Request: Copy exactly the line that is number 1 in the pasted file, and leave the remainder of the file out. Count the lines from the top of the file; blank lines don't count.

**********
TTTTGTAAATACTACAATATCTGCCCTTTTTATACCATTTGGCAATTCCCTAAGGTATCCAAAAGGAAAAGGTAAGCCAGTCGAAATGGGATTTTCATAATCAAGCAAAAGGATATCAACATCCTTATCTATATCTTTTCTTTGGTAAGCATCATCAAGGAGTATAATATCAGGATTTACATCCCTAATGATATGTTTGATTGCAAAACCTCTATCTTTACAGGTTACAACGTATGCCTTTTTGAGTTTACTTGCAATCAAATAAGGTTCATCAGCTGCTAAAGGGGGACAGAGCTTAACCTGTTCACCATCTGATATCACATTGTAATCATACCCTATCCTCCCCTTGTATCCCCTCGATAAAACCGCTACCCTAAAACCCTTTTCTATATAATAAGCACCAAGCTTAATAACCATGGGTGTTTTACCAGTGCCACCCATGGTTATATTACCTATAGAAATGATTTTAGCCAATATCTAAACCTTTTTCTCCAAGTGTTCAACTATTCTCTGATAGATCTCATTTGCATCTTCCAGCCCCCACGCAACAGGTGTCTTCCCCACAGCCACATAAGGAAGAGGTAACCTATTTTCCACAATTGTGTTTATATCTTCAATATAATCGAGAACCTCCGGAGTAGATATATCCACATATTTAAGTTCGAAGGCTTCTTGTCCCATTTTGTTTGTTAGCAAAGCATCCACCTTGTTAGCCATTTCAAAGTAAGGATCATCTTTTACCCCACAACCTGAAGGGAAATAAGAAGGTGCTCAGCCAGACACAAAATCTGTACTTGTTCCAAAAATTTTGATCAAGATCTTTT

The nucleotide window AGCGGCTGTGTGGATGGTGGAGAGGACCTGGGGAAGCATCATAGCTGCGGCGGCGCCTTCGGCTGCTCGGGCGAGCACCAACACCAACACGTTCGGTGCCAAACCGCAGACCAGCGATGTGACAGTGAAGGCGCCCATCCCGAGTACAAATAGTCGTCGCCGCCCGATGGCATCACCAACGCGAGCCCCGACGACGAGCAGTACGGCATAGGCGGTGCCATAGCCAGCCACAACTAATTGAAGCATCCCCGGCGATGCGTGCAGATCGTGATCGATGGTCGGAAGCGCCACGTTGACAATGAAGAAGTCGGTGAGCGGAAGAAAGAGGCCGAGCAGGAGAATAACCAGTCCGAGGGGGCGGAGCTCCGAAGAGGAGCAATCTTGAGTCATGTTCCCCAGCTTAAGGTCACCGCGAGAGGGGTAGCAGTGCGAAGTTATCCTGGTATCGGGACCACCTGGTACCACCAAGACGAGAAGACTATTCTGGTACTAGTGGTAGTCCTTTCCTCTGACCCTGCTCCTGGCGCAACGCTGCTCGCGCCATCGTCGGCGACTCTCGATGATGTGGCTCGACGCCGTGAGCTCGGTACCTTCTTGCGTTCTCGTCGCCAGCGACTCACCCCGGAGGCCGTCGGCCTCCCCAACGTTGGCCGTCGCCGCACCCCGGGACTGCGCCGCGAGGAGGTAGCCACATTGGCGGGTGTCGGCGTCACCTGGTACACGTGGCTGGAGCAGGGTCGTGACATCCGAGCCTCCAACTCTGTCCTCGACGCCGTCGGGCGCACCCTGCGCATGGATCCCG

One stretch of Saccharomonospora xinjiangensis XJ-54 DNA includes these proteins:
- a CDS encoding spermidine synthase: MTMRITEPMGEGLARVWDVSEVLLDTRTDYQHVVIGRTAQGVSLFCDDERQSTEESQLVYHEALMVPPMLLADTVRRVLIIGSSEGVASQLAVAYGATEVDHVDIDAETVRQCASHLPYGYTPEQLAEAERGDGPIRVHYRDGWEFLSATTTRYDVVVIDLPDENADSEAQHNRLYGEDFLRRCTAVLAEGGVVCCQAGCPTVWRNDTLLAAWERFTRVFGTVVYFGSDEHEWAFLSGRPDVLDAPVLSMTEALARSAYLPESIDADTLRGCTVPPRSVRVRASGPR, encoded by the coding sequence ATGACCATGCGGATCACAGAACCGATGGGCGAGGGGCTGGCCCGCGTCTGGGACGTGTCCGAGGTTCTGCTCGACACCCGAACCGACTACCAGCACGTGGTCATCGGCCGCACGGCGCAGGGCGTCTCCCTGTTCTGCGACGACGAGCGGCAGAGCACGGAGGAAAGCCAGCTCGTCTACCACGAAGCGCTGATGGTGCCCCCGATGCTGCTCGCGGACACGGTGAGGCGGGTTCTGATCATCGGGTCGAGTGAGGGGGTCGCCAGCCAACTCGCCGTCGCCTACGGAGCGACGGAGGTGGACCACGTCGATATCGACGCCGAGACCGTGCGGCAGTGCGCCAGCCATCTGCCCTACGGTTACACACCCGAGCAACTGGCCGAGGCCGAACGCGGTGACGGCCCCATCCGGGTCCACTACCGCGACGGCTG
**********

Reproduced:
TTTTGTAAATACTACAATATCTGCCCTTTTTATACCATTTGGCAATTCCCTAAGGTATCCAAAAGGAAAAGGTAAGCCAGTCGAAATGGGATTTTCATAATCAAGCAAAAGGATATCAACATCCTTATCTATATCTTTTCTTTGGTAAGCATCATCAAGGAGTATAATATCAGGATTTACATCCCTAATGATATGTTTGATTGCAAAACCTCTATCTTTACAGGTTACAACGTATGCCTTTTTGAGTTTACTTGCAATCAAATAAGGTTCATCAGCTGCTAAAGGGGGACAGAGCTTAACCTGTTCACCATCTGATATCACATTGTAATCATACCCTATCCTCCCCTTGTATCCCCTCGATAAAACCGCTACCCTAAAACCCTTTTCTATATAATAAGCACCAAGCTTAATAACCATGGGTGTTTTACCAGTGCCACCCATGGTTATATTACCTATAGAAATGATTTTAGCCAATATCTAAACCTTTTTCTCCAAGTGTTCAACTATTCTCTGATAGATCTCATTTGCATCTTCCAGCCCCCACGCAACAGGTGTCTTCCCCACAGCCACATAAGGAAGAGGTAACCTATTTTCCACAATTGTGTTTATATCTTCAATATAATCGAGAACCTCCGGAGTAGATATATCCACATATTTAAGTTCGAAGGCTTCTTGTCCCATTTTGTTTGTTAGCAAAGCATCCACCTTGTTAGCCATTTCAAAGTAAGGATCATCTTTTACCCCACAACCTGAAGGGAAATAAGAAGGTGCTCAGCCAGACACAAAATCTGTACTTGTTCCAAAAATTTTGATCAAGATCTTTT